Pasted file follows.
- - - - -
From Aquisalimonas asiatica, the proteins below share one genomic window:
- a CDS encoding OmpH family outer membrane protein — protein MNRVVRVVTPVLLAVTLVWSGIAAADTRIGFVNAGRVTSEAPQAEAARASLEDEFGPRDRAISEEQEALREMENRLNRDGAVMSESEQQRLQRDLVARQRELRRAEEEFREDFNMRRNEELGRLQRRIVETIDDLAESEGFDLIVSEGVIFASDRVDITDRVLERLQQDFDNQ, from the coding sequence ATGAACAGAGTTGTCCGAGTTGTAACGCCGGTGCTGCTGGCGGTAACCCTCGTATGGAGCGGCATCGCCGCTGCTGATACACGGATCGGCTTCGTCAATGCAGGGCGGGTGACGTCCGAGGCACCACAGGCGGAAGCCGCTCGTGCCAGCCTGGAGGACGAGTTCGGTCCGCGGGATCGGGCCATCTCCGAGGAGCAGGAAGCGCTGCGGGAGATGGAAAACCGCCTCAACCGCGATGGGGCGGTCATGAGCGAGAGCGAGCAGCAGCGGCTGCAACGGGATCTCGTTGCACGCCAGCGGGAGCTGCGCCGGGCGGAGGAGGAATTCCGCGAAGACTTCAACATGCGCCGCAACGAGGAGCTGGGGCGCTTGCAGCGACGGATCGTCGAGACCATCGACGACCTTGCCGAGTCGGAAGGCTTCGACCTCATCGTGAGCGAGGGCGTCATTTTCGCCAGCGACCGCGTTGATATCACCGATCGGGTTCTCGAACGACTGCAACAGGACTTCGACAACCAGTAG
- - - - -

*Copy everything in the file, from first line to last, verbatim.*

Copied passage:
From Aquisalimonas asiatica, the proteins below share one genomic window:
- a CDS encoding OmpH family outer membrane protein — protein MNRVVRVVTPVLLAVTLVWSGIAAADTRIGFVNAGRVTSEAPQAEAARASLEDEFGPRDRAISEEQEALREMENRLNRDGAVMSESEQQRLQRDLVARQRELRRAEEEFREDFNMRRNEELGRLQRRIVETIDDLAESEGFDLIVSEGVIFASDRVDITDRVLERLQQDFDNQ, from the coding sequence ATGAACAGAGTTGTCCGAGTTGTAACGCCGGTGCTGCTGGCGGTAACCCTCGTATGGAGCGGCATCGCCGCTGCTGATACACGGATCGGCTTCGTCAATGCAGGGCGGGTGACGTCCGAGGCACCACAGGCGGAAGCCGCTCGTGCCAGCCTGGAGGACGAGTTCGGTCCGCGGGATCGGGCCATCTCCGAGGAGCAGGAAGCGCTGCGGGAGATGGAAAACCGCCTCAACCGCGATGGGGCGGTCATGAGCGAGAGCGAGCAGCAGCGGCTGCAACGGGATCTCGTTGCACGCCAGCGGGAGCTGCGCCGGGCGGAGGAGGAATTCCGCGAAGACTTCAACATGCGCCGCAACGAGGAGCTGGGGCGCTTGCAGCGACGGATCGTCGAGACCATCGACGACCTTGCCGAGTCGGAAGGCTTCGACCTCATCGTGAGCGAGGGCGTCATTTTCGCCAGCGACCGCGTTGATATCACCGATCGGGTTCTCGAACGACTGCAACAGGACTTCGACAACCAGTAG